"We are now at the level of coincidence that geologically doesn't happen without causation," said co-author Sean Gulick, a research professor at the UT Jackson School of Geosciences who co-led the 2016 expedition with Joanna Morgan of Imperial College London. "It puts to bed any doubts that the iridium anomaly [in the geologic layer] is not related to the Chicxulub crater."
The dust is all that remains of the 7-mile-wide asteroid that slammed into the planet millions of years ago, triggering the extinction of 75% of life on Earth, including all nonavian dinosaurs.
Researchers estimate that the dust kicked up by the impact circulated in the atmosphere for no more than a couple of decades - which, Gulick points out, helps time how long extinction took.
"If you're actually going to put a clock on extinction 66 million years ago, you could easily make an argument that it all happened within a couple of decades, which is basically how long it takes for everything to starve to death," he said.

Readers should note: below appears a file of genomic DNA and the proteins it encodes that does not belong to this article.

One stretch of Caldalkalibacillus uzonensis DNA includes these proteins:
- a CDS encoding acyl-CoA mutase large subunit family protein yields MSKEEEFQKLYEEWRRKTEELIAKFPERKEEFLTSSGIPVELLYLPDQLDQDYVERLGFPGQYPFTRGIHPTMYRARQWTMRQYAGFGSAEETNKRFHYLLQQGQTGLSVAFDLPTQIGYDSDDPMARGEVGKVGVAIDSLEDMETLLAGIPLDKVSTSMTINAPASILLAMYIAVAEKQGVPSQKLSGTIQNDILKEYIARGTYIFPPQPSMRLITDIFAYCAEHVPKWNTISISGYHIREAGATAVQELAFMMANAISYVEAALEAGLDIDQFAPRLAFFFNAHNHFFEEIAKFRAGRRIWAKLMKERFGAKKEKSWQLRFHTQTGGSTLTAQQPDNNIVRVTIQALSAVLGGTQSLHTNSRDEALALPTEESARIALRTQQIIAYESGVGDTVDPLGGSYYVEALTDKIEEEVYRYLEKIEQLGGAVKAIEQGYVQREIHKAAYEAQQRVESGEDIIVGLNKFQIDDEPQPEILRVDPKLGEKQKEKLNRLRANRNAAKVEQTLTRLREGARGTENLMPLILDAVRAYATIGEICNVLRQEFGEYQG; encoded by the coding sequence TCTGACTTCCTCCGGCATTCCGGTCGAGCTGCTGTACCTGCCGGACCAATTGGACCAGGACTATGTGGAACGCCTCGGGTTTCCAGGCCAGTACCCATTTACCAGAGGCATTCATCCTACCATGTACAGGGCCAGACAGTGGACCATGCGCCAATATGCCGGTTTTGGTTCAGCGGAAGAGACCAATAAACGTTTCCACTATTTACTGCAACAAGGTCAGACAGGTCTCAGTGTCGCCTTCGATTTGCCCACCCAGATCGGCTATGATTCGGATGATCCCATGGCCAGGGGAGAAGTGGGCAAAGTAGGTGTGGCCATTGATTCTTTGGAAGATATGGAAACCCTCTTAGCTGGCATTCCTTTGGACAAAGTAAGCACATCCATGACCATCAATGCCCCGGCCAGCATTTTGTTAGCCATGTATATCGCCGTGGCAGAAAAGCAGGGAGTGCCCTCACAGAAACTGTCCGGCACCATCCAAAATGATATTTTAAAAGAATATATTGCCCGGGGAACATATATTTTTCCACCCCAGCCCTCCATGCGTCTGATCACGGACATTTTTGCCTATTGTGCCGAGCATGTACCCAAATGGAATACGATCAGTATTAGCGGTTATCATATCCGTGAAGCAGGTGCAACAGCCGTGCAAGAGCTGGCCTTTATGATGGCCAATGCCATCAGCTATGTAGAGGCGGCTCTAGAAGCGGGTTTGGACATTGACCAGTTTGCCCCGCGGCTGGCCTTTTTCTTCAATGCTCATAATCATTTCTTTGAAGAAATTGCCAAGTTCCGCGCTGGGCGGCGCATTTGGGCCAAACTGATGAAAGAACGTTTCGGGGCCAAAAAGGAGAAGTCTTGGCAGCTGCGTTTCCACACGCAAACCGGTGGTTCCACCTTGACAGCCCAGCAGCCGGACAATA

The highest concentrations of iridium were found within a 5-centimeter section of the rock core retrieved from the top of the crater's peak ring - a high-elevation point in the crater that formed when rocks rebounded then collapsed from the force of impact.
The iridium analysis was carried out by labs in Austria, Belgium, Japan and the United States.
"We combined the results from four independent laboratories around the world to make sure we got this right," said Goderis.
In addition to iridium, the crater section showed elevated levels of other elements associated with asteroid material. The concentration and composition of these "asteroid elements" resembled measurements taken from the geologic layer at 52 sites around the world.
The core section and geologic layer also have earthbound elements in common, including sulfurous compounds. A 2019 study found that sulfur-bearing rocks are missing from much of the rest of the core despite being present in large volumes in the surrounding limestone. This indicates that the impact blew the original sulfur into the atmosphere, where it may have made a bad situation worse by exacerbating global cooling and seeding acid rain.